Home » News » Local » RN Response Network Deploys Nurse Volunteers to Houston to Help Provide Medical Assistance Post-Hurricane Harvey

RN Response Network Deploys Nurse Volunteers to Houston to Help Provide Medical Assistance Post-Hurricane Harvey

RNs to Provide Care as Well as Plan For Ongoing Nurse Deployments
National Nurses United (NNU)’s Registered Nurse Response Network (RNRN), a national network of volunteer nurses, will deploy its first delegation of RN volunteers to Houston, beginning Thursday, August 31, to work with locals on providing medical assistance in the wake of Hurricane Harvey, NNU announced today.
“As nurses, we felt immediately and strongly compelled to assist local communities in their process of healing and recoveryfrom Hurricane Harvey,” said RN Response Network director Bonnie Castillo, RN. “This is just the beginning of our assistance, and RNRN will be working with local officials to send ongoing teams of volunteer nurses to areas impacted by the hurricane, in the months to come, given that the initial aftermath of a super storm like this is followed by continuing health challenges.
“RNRN has deployed volunteer nurses post-hurricanes Katrina and Rita, Typhoon Haiyan, as well as in other disaster relief and humanitarian assistance missions around the world, and we know from experience that long past the time when news cameras disappear, disaster-stricken communities still need care. Our nurses will be there to help.”
Registered nurse volunteers on the initial RNRN Hurricane Harvey relief deployment will be providing medical assistance at the George R. Brown Convention Center in Houston, where around 9,000 people are seeking shelter from the storm. Over1,000 registered nurses from 49 states and Puerto Rico have also answered RNRN’s call for Hurricane Harvey volunteers—and await possible future assignments.
“Being a nurse, you’ve sworn to care for people,” said RNRN volunteer Robert Enriquez, of El Paso Texas, a Cardio Vascular Intensive Care Unit RN, as well as an Emergency Medical Technician, paramedic and firefighter. “If people [impacted by the hurricane] need help, I feel like it’s my duty to help as much as I can.”
For Enriquez, the impact has even touched his own family, as a cousin in Houston “lost everything; everything is underwater.”
“One of the things I wanted to do with my license, when I got it about eight years ago, was to do volunteer work and to use my license to help people who really needed help,” said RN Erik Hoagland, an Intensive Care Unit nurse from Oakland, California, who will be deploying to Houston with RNRN. “I’m really proud to be part of National Nurses United.  It’s great that RNRN exists and that there’s an interest in taking care of the larger community.”
National Nurses United represents around 800 Texas registered nurses in communities hit by the storm. To that end, RNRN volunteers will also have the very personal experience of knowing that while they are deploying to provide assistance on the ground, they will be standing in solidarity with their local colleagues, who have been impacted both at work and at home.
“We nurses all just pulled together and got the job done,” said NNU member Valerie Gray, RN, a labor and delivery nurse from Houston who spent 97 hours at her hospital, in the aftermath of Harvey, working 12 hours then sleeping 12 hours. “I’m very proud of our team.”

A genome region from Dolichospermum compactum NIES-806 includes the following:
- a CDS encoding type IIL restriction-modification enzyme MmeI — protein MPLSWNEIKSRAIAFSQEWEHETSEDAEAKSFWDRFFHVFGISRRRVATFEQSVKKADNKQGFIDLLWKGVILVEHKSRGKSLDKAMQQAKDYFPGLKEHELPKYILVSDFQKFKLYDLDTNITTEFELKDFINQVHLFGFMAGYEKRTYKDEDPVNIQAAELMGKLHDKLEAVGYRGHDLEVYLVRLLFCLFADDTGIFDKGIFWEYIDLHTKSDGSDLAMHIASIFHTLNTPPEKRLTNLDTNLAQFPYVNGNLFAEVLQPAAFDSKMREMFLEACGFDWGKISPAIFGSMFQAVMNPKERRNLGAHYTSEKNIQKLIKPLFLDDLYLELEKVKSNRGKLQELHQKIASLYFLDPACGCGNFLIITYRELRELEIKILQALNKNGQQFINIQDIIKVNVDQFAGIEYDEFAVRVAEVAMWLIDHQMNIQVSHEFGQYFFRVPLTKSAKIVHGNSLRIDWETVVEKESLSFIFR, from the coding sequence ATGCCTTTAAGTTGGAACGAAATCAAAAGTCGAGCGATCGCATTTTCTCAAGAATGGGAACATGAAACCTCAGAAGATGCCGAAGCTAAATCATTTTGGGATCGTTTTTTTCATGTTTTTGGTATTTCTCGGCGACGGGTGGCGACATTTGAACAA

“My mother lives in Port Aransas, and … everything is destroyed there. My mother’s house and my sister’s business are trashed,” said NNU member Kim Smith, RN, of Corpus Christie, who says local nurses are simply pulling together—despite struggles in their personal lives— to “do the most good for the most people you can; you’ve just got to go to work and keep going.”
Both local and RNRN volunteer nurses say they are concerned not just about immediate negative health impacts, as people face lack of food, shelter, water, power and basic sanitation, and lack of access to necessary medications—but also ongoing concerns ahead, with the potential for infectious diseases and injuries and illnesses in the cleanup effort.
“We understand that local people and first responders are still focused on the search and rescue process, and our nurses are going to be working in a way that will not add to the burden,” said Castillo. “We also understand that recovering will take time, and we want to assure local communities that our nurses will be here to help, today, tomorrow and in the months to come.”
“As the hurricane raged through Houston, my first thought was signing up to volunteer. I feel I have an ethical obligation to help any way I can in times of need,” said volunteer RN Amy Bowen, a flight nurse from Kansas City, Missouri, who will be adding the Houston deployment to her six previous deployments with RNRN.
“As a critical care registered nurse with prior disaster experience I understand the dire situation the people of Texas are facing, and I am compelled to offer any assistance that I can. With the support of National Nurses United, I know nurse volunteers make an impact.”
RNRN volunteer nurses have cared for thousands of patients during disaster relief and humanitarian assistance deployments that include the South Asian tsunami (2004); Hurricanes Katrina and Rita (2005); the Haiti earthquake (2010); Hurricane Sandy (2012); Super Typhoon Haiyan/Yolanda (2013) and the Continuing Promise 2010 and 2015 humanitarian missions with the Department of Defense. RNRN volunteers have also provided first aid and basic response services to hundreds of community events across the country, as well as rotating teams who assisted the water protectors in Standing Rock in 2016.
RNRN is powered by NNU, the largest organization of registered nurses in the U.S.


Leave a Reply

Your email address will not be published. Required fields are marked *